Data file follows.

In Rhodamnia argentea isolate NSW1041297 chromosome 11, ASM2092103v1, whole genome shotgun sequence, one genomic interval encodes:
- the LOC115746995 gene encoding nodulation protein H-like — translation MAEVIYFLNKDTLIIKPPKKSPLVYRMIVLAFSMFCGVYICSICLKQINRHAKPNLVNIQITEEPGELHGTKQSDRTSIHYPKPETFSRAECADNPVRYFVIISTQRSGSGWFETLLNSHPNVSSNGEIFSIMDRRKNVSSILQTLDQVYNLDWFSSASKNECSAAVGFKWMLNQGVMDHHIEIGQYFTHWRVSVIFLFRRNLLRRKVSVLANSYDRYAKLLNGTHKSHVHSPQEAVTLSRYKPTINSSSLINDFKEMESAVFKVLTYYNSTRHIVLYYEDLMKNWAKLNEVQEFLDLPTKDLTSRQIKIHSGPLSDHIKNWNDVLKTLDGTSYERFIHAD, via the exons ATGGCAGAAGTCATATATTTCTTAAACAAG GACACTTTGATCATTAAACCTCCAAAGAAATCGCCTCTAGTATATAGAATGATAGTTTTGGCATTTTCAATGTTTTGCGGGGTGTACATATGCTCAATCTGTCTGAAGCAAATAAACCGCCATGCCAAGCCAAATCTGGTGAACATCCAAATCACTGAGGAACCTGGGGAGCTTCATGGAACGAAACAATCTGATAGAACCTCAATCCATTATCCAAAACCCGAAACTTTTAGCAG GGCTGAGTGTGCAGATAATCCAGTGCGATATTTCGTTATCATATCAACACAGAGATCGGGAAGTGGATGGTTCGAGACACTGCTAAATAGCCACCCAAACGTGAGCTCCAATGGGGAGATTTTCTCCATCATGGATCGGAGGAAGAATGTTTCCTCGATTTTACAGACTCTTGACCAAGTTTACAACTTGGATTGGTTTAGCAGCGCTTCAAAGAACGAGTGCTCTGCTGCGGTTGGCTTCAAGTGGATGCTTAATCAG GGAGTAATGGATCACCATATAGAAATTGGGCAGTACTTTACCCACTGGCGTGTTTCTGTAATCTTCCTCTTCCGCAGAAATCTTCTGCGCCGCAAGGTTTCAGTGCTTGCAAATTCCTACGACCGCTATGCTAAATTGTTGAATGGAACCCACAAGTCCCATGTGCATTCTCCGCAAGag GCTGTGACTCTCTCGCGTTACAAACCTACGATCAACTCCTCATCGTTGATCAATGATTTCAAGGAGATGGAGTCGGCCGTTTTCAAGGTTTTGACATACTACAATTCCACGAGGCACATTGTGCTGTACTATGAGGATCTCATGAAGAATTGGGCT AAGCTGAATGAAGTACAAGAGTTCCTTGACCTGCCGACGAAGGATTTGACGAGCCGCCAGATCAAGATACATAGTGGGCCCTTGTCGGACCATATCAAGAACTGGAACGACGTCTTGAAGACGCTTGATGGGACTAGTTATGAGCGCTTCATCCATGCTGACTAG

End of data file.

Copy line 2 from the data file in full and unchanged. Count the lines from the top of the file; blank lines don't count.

- the LOC115746995 gene encoding nodulation protein H-like — translation MAEVIYFLNKDTLIIKPPKKSPLVYRMIVLAFSMFCGVYICSICLKQINRHAKPNLVNIQITEEPGELHGTKQSDRTSIHYPKPETFSRAECADNPVRYFVIISTQRSGSGWFETLLNSHPNVSSNGEIFSIMDRRKNVSSILQTLDQVYNLDWFSSASKNECSAAVGFKWMLNQGVMDHHIEIGQYFTHWRVSVIFLFRRNLLRRKVSVLANSYDRYAKLLNGTHKSHVHSPQEAVTLSRYKPTINSSSLINDFKEMESAVFKVLTYYNSTRHIVLYYEDLMKNWAKLNEVQEFLDLPTKDLTSRQIKIHSGPLSDHIKNWNDVLKTLDGTSYERFIHAD, via the exons ATGGCAGAAGTCATATATTTCTTAAACAAG GACACTTTGATCATTAAACCTCCAAAGAAATCGCCTCTAGTATATAGAATGATAGTTTTGGCATTTTCAATGTTTTGCGGGGTGTACATATGCTCAATCTGTCTGAAGCAAATAAACCGCCATGCCAAGCCAAATCTGGTGAACATCCAAATCACTGAGGAACCTGGGGAGCTTCATGGAACGAAACAATCTGATAGAACCTCAATCCATTATCCAAAACCCGAAACTTTTAGCAG GGCTGAGTGTGCAGATAATCCAGTGCGATATTTCGTTATCATATCAACACAGAGATCGGGAAGTGGATGGTTCGAGACACTGCTAAATAGCCACCCAAACGTGAGCTCCAATGGGGAGATTTTCTCCATCATGGATCGGAGGAAGAATGTTTCCTCGATTTTACAGACTCTTGACCAAGTTTACAACTTGGATTGGTTTAGCAGCGCTTCAAAGAACGAGTGCTCTGCTGCGGTTGGCTTCAAGTGGATGCTTAATCAG GGAGTAATGGATCACCATATAGAAATTGGGCAGTACTTTACCCACTGGCGTGTTTCTGTAATCTTCCTCTTCCGCAGAAATCTTCTGCGCCGCAAGGTTTCAGTGCTTGCAAATTCCTACGACCGCTATGCTAAATTGTTGAATGGAACCCACAAGTCCCATGTGCATTCTCCGCAAGag GCTGTGACTCTCTCGCGTTACAAACCTACGATCAACTCCTCATCGTTGATCAATGATTTCAAGGAGATGGAGTCGGCCGTTTTCAAGGTTTTGACATACTACAATTCCACGAGGCACATTGTGCTGTACTATGAGGATCTCATGAAGAATTGGGCT AAGCTGAATGAAGTACAAGAGTTCCTTGACCTGCCGACGAAGGATTTGACGAGCCGCCAGATCAAGATACATAGTGGGCCCTTGTCGGACCATATCAAGAACTGGAACGACGTCTTGAAGACGCTTGATGGGACTAGTTATGAGCGCTTCATCCATGCTGACTAG